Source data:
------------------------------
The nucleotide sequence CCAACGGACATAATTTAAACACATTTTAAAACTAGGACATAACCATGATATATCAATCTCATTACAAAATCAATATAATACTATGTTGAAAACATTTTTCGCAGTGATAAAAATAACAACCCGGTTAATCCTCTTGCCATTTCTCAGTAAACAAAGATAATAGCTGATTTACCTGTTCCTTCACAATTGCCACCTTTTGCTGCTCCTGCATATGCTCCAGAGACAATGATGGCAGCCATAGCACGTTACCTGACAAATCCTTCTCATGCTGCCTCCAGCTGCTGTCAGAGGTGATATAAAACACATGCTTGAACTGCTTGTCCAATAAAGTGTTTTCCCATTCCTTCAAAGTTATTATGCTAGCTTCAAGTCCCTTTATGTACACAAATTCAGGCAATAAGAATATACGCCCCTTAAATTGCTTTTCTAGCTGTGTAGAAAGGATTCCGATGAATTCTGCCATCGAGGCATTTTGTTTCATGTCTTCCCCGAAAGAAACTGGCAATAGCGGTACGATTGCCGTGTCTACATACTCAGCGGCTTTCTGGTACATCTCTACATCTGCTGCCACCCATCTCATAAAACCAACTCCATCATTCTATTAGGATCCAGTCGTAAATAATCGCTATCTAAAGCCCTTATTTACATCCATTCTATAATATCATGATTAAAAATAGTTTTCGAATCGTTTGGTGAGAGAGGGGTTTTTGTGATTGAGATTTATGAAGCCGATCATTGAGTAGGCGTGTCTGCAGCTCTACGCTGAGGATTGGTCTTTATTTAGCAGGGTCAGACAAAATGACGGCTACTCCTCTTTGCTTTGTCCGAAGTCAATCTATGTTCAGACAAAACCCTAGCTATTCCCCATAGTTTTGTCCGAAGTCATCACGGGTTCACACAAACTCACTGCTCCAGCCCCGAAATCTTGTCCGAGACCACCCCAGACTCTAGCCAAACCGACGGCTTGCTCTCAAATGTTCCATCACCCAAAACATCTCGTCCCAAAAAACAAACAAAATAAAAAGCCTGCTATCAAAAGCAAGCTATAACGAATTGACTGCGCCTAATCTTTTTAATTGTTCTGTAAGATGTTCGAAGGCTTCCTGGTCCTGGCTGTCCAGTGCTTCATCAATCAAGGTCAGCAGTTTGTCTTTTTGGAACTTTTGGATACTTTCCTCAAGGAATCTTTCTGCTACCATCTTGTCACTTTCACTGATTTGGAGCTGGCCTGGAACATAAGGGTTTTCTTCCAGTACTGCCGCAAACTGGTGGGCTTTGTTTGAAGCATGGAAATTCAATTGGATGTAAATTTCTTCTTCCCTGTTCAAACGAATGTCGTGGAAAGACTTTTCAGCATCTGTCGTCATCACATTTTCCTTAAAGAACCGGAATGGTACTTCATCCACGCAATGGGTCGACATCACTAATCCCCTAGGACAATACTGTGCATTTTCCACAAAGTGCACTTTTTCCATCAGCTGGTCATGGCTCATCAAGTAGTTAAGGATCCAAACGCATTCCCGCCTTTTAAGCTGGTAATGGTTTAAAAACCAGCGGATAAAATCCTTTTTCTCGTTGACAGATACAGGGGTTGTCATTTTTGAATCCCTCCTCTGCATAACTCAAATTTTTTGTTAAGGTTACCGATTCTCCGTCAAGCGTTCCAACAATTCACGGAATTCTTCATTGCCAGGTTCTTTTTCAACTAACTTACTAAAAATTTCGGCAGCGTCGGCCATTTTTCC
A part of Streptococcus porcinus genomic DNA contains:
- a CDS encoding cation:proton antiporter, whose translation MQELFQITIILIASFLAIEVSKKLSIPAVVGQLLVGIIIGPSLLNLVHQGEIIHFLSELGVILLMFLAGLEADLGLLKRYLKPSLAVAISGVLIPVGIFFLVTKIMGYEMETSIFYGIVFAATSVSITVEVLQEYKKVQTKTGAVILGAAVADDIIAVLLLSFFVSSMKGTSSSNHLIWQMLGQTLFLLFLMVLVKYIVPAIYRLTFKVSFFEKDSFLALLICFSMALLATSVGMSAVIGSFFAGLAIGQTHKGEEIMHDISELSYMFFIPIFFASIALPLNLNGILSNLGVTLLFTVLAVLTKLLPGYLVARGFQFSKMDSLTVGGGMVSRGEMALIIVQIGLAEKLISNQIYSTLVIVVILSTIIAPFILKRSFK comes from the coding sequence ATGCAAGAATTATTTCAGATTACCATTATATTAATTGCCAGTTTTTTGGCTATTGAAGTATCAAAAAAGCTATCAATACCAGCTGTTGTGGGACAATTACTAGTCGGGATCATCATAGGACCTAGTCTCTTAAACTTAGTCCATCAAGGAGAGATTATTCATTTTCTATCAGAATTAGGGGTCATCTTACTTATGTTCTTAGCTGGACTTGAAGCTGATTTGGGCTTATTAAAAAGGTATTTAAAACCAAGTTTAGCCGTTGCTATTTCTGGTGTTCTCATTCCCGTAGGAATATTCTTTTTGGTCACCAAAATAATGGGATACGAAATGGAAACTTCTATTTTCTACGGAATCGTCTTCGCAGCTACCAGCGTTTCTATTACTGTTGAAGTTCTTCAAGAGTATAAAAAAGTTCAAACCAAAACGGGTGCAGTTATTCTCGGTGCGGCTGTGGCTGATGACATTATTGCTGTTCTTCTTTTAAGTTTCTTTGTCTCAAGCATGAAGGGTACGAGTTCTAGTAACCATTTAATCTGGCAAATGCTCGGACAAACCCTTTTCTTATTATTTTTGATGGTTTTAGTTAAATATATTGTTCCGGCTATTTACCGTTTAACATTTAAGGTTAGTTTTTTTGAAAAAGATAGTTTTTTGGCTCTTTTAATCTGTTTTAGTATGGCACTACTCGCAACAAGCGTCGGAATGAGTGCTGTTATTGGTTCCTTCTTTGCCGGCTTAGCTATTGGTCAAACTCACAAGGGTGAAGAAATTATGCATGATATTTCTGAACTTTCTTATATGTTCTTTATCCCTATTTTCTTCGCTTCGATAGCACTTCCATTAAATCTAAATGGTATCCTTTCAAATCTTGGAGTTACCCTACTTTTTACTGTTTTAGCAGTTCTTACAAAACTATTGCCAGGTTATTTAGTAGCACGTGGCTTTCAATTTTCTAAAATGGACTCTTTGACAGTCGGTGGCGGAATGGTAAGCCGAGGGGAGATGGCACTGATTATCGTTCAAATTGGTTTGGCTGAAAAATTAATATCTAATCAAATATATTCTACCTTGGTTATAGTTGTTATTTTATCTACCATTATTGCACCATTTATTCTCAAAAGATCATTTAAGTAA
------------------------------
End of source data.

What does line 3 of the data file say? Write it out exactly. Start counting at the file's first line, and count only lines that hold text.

- a CDS encoding cation:proton antiporter, whose translation MQELFQITIILIASFLAIEVSKKLSIPAVVGQLLVGIIIGPSLLNLVHQGEIIHFLSELGVILLMFLAGLEADLGLLKRYLKPSLAVAISGVLIPVGIFFLVTKIMGYEMETSIFYGIVFAATSVSITVEVLQEYKKVQTKTGAVILGAAVADDIIAVLLLSFFVSSMKGTSSSNHLIWQMLGQTLFLLFLMVLVKYIVPAIYRLTFKVSFFEKDSFLALLICFSMALLATSVGMSAVIGSFFAGLAIGQTHKGEEIMHDISELSYMFFIPIFFASIALPLNLNGILSNLGVTLLFTVLAVLTKLLPGYLVARGFQFSKMDSLTVGGGMVSRGEMALIIVQIGLAEKLISNQIYSTLVIVVILSTIIAPFILKRSFK comes from the coding sequence ATGCAAGAATTATTTCAGATTACCATTATATTAATTGCCAGTTTTTTGGCTATTGAAGTATCAAAAAAGCTATCAATACCAGCTGTTGTGGGACAATTACTAGTCGGGATCATCATAGGACCTAGTCTCTTAAACTTAGTCCATCAAGGAGAGATTATTCATTTTCTATCAGAATTAGGGGTCATCTTACTTATGTTCTTAGCTGGACTTGAAGCTGATTTGGGCTTATTAAAAAGGTATTTAAAACCAAGTTTAGCCGTTGCTATTTCTGGTGTTCTCATTCCCGTAGGAATATTCTTTTTGGTCACCAAAATAATGGGATACGAAATGGAAACTTCTATTTTCTACGGAATCGTCTTCGCAGCTACCAGCGTTTCTATTACTGTTGAAGTTCTTCAAGAGTATAAAAAAGTTCAAACCAAAACGGGTGCAGTTATTCTCGGTGCGGCTGTGGCTGATGACATTATTGCTGTTCTTCTTTTAAGTTTCTTTGTCTCAAGCATGAAGGGTACGAGTTCTAGTAACCATTTAATCTGGCAAATGCTCGGACAAACCCTTTTCTTATTATTTTTGATGGTTTTAGTTAAATATATTGTTCCGGCTATTTACCGTTTAACATTTAAGGTTAGTTTTTTTGAAAAAGATAGTTTTTTGGCTCTTTTAATCTGTTTTAGTATGGCACTACTCGCAACAAGCGTCGGAATGAGTGCTGTTATTGGTTCCTTCTTTGCCGGCTTAGCTATTGGTCAAACTCACAAGGGTGAAGAAATTATGCATGATATTTCTGAACTTTCTTATATGTTCTTTATCCCTATTTTCTTCGCTTCGATAGCACTTCCATTAAATCTAAATGGTATCCTTTCAAATCTTGGAGTTACCCTACTTTTTACTGTTTTAGCAGTTCTTACAAAACTATTGCCAGGTTATTTAGTAGCACGTGGCTTTCAATTTTCTAAAATGGACTCTTTGACAGTCGGTGGCGGAATGGTAAGCCGAGGGGAGATGGCACTGATTATCGTTCAAATTGGTTTGGCTGAAAAATTAATATCTAATCAAATATATTCTACCTTGGTTATAGTTGTTATTTTATCTACCATTATTGCACCATTTATTCTCAAAAGATCATTTAAGTAA